Elyse Newland is one of the lucky 13 in the first graduating class in the occupational therapy doctoral program (OTD) at UTC. “I’ll be the first in my family to have a doctorate,” Newland says.
“We’re very proud of them for being risk takers and becoming leaders,” says Susan McDonald, program director. When UTC’s program launched in 2013, it was one of just eight OTD programs in the country. Today, UTC’s is one of only 16. McDonald says that only seven of those 16 are public universities. “So we feel like we’re a pretty good bargain.”
Art for All
Engineering and art don’t always come to mind when thinking about collaborations, but that’s what happened at UT Chattanooga for the benefit of disabled children and adults with art ambitions.
In the “Art for All” project, UTC engineering students designed devices to help people with disabilities create their own artwork. At the same time, art students helped the artists bring their ideas into the world.
“The art students and engineering students came together to brainstorm possible solutions,” says Cecelia Wigal, professor of mechanical engineering. “The art students also helped the engineering students understand the tools and materials artists use and what are the artistic results of using the tools or materials.”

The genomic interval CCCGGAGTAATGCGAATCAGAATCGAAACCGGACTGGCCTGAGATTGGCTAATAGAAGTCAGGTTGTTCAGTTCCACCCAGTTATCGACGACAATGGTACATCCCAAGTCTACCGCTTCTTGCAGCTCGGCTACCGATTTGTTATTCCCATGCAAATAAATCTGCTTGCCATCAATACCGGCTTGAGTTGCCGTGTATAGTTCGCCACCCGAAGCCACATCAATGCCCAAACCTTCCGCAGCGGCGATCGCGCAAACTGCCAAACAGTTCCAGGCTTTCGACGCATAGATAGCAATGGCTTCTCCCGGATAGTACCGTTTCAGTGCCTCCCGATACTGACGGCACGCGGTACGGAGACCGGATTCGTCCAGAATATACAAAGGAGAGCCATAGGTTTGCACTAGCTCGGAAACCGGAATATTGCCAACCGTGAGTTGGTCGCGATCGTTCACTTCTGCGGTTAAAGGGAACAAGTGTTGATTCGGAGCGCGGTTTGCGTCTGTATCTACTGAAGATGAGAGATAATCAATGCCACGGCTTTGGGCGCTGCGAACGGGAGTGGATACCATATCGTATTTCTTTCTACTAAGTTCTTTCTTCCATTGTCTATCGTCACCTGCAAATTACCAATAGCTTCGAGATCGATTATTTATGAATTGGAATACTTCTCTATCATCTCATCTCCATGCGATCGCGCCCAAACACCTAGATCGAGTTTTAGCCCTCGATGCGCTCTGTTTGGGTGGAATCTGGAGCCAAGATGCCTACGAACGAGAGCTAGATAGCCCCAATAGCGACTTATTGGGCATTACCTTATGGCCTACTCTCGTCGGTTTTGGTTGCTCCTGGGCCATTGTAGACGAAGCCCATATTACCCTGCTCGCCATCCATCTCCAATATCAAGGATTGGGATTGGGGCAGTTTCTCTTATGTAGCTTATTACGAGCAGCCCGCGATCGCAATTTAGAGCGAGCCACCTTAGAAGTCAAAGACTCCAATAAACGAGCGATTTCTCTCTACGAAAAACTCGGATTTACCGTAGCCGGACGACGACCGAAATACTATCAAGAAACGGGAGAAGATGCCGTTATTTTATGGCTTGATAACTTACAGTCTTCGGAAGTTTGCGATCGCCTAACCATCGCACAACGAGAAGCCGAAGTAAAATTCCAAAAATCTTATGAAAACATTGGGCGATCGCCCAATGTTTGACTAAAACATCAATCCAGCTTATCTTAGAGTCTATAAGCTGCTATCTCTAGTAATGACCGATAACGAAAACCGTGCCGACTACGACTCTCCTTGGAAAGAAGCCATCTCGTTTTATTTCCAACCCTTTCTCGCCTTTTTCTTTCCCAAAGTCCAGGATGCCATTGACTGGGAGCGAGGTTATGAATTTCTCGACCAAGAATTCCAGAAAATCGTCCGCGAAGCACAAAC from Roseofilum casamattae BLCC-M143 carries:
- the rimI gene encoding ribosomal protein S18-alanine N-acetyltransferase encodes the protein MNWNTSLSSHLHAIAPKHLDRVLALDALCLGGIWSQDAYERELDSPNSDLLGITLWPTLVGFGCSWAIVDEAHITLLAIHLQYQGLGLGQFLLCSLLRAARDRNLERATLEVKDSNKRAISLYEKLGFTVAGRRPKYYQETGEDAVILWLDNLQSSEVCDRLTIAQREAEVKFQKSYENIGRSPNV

Students also met with the artists “to more completely understand the problem,” Wigal says.
Some artists have physical and mental disabilities. Some use wheelchairs, and some have limited movement of their arms or head. 2017 was the first year that Wigal and her students worked on a project aimed specifically at creating visual art. In the future, Wigal says, she hopes to add projects in performing arts.
Students Build Ropes Course
Students at Gilbert Elementary School in LaFayette, Georgia—about 30 miles from Chattanooga—can have fun outside while building their problem-solving skills, thanks to a ropes course built by UTC students. They were led by Drew Bailey, UC Foundation assistant professor and coordinator for UTC’s Sport and Leisure Service Administration program.
Gilbert Elementary Principal Matt Harris says the ropes course is a hit with both students and teachers. “Kids have used it every day since it was built,” Harris says. “They love it, and the teachers love it because the kids get their energy out while also working on their problem-solving skills.”